Immediately after the U.S.-led invasion in 2003, home prices in Baghdad skyrocketed, fueled by widespread expectations that the war would end quickly and foreign corporations would pour money into Iraq's economy. Rich families who had left the country under the rule of Saddam Hussein returned, buying extravagant homes in upscale neighborhoods such as Karrada, Kadhimiyah and Mansour. Scores of new real estate companies opened across Baghdad.

"All my friends were asking me how to become a real estate agent. Some weeks, I was selling a home every day to people as investment properties," said Jawad al-Maliki, who operates a real estate company in Kadhimiyah, in western Baghdad. "They thought when all the foreign investments came Baghdad would be the new Dubai."

But as the war dragged on and insurgent groups gained power, property values began a free fall that real estate agents say has not yet hit bottom. The wealthy families who had returned to fancy homes in Baghdad left again for the stability of Jordan or Syria, in many cases leaving their houses empty. Lower- and middle-class people, desperate to afford the high cost of emigrating, rushed to sell their homes for any price. Altogether, nearly a million people have been displaced from Baghdad, according to the Iraqi Red Crescent Society.

Sell or be killed
"The neighbors told us how much we could get for it based on how much the militia would pay," said Sabah Nouri Motlaq, a Sunni who helped sell his brother's house in Sadr City, an overwhelmingly Shiite slum controlled by the Mahdi Army in eastern Baghdad. "They didn't have any choice, and if we had said no, they would have pushed us out for no money or killed us."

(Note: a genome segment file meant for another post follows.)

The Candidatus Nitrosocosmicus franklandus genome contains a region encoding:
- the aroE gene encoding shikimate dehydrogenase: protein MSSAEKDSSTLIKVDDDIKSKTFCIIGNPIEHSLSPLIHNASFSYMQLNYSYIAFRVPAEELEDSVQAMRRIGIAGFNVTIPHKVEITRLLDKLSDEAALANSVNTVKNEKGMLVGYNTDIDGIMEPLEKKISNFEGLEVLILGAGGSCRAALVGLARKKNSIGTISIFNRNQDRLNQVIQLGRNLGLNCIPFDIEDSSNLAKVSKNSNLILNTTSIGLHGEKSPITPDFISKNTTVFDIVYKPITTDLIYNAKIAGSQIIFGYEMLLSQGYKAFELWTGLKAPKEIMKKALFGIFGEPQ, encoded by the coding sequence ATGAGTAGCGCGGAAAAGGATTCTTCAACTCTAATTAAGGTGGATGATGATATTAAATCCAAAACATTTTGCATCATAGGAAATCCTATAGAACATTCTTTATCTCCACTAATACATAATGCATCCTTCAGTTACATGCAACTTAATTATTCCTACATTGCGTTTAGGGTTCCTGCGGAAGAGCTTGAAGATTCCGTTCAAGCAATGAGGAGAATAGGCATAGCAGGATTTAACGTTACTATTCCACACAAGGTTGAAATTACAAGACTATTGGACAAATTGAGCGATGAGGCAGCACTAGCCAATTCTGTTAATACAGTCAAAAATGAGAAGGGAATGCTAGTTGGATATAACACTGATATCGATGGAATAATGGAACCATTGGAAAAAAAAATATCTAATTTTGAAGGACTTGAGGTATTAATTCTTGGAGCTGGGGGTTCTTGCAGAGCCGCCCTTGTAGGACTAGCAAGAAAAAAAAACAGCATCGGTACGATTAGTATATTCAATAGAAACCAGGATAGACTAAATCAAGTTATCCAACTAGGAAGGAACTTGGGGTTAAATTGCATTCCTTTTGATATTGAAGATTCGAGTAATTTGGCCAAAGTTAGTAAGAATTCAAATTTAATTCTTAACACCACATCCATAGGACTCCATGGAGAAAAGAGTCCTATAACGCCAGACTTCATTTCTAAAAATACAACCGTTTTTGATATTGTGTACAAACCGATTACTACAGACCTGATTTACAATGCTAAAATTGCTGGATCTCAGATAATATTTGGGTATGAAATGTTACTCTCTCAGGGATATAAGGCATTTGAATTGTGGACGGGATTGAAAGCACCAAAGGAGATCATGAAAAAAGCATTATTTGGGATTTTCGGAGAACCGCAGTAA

Under pressure from the Mahdi Army, Motlaq's brother earlier this year accepted 10 million dinars for his home -- about $8,000, compared with its $28,000 value in 2003. By the time he had moved his family out of Baghdad and found a new job, the money was gone.

Several people who sold their houses to escape campaigns of ethnic cleansing -- generally by the Mahdi Army in Shiite neighborhoods and, less frequently, the insurgent group al-Qaeda in Iraq in Sunni areas -- said they first received letters ordering them to leave their neighborhoods. Subsequent letters brought more-dire threats, the sellers said, recounting similar experiences.

The Mahdi Army often uses Shiite neighbors who are friendly with Sunni families to encourage the latter to sell. If the family refuses, its members become targets for violence and the offer price for the home drops. When they agree to sell, they are paid in cash and ordered to leave immediately so that militia members can move in.

"At first I hid the letters from my family and didn't listen," Ismael said, crying as he described his experience during a telephone conversation from his home in Damascus, Syria. "But when they killed my brother, I had to protect my wife and family and leave. If I had done it earlier I might have gotten more."